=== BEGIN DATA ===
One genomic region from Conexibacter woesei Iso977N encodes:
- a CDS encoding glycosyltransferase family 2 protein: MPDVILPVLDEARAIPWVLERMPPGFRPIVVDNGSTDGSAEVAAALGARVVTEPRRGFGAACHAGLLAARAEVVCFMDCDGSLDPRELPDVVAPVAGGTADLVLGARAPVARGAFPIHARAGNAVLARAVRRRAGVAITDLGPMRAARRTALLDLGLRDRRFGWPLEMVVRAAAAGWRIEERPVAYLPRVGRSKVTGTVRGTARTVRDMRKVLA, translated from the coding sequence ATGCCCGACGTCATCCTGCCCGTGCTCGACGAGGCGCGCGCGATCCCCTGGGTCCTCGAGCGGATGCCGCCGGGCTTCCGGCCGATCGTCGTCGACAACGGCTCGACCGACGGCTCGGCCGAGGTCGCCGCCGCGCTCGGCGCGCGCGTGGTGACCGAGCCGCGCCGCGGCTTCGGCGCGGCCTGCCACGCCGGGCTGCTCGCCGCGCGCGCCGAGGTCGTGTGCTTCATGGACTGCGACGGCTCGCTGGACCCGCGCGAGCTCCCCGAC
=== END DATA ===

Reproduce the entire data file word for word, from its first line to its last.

One genomic region from Conexibacter woesei Iso977N encodes:
- a CDS encoding glycosyltransferase family 2 protein: MPDVILPVLDEARAIPWVLERMPPGFRPIVVDNGSTDGSAEVAAALGARVVTEPRRGFGAACHAGLLAARAEVVCFMDCDGSLDPRELPDVVAPVAGGTADLVLGARAPVARGAFPIHARAGNAVLARAVRRRAGVAITDLGPMRAARRTALLDLGLRDRRFGWPLEMVVRAAAAGWRIEERPVAYLPRVGRSKVTGTVRGTARTVRDMRKVLA, translated from the coding sequence ATGCCCGACGTCATCCTGCCCGTGCTCGACGAGGCGCGCGCGATCCCCTGGGTCCTCGAGCGGATGCCGCCGGGCTTCCGGCCGATCGTCGTCGACAACGGCTCGACCGACGGCTCGGCCGAGGTCGCCGCCGCGCTCGGCGCGCGCGTGGTGACCGAGCCGCGCCGCGGCTTCGGCGCGGCCTGCCACGCCGGGCTGCTCGCCGCGCGCGCCGAGGTCGTGTGCTTCATGGACTGCGACGGCTCGCTGGACCCGCGCGAGCTCCCCGAC